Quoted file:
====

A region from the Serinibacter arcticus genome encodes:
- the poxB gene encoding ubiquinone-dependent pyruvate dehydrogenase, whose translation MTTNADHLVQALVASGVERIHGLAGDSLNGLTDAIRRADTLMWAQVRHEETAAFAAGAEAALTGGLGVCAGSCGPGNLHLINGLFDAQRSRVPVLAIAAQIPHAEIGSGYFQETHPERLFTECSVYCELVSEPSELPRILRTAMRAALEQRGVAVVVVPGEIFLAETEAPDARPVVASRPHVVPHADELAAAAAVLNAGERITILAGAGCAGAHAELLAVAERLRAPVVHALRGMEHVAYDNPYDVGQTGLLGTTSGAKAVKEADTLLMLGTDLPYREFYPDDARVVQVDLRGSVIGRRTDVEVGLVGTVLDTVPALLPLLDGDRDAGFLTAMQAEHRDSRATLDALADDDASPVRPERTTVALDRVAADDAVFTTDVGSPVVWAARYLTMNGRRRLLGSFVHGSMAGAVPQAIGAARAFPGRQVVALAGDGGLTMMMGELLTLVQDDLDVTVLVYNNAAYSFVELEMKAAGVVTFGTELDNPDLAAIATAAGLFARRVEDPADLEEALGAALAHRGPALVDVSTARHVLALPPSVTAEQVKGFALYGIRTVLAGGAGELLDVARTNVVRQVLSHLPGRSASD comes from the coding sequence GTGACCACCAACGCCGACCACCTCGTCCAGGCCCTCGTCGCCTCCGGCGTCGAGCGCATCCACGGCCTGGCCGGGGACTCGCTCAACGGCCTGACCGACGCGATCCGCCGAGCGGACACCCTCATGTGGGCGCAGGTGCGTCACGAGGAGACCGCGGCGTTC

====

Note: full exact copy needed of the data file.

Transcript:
A region from the Serinibacter arcticus genome encodes:
- the poxB gene encoding ubiquinone-dependent pyruvate dehydrogenase, whose translation MTTNADHLVQALVASGVERIHGLAGDSLNGLTDAIRRADTLMWAQVRHEETAAFAAGAEAALTGGLGVCAGSCGPGNLHLINGLFDAQRSRVPVLAIAAQIPHAEIGSGYFQETHPERLFTECSVYCELVSEPSELPRILRTAMRAALEQRGVAVVVVPGEIFLAETEAPDARPVVASRPHVVPHADELAAAAAVLNAGERITILAGAGCAGAHAELLAVAERLRAPVVHALRGMEHVAYDNPYDVGQTGLLGTTSGAKAVKEADTLLMLGTDLPYREFYPDDARVVQVDLRGSVIGRRTDVEVGLVGTVLDTVPALLPLLDGDRDAGFLTAMQAEHRDSRATLDALADDDASPVRPERTTVALDRVAADDAVFTTDVGSPVVWAARYLTMNGRRRLLGSFVHGSMAGAVPQAIGAARAFPGRQVVALAGDGGLTMMMGELLTLVQDDLDVTVLVYNNAAYSFVELEMKAAGVVTFGTELDNPDLAAIATAAGLFARRVEDPADLEEALGAALAHRGPALVDVSTARHVLALPPSVTAEQVKGFALYGIRTVLAGGAGELLDVARTNVVRQVLSHLPGRSASD comes from the coding sequence GTGACCACCAACGCCGACCACCTCGTCCAGGCCCTCGTCGCCTCCGGCGTCGAGCGCATCCACGGCCTGGCCGGGGACTCGCTCAACGGCCTGACCGACGCGATCCGCCGAGCGGACACCCTCATGTGGGCGCAGGTGCGTCACGAGGAGACCGCGGCGTTC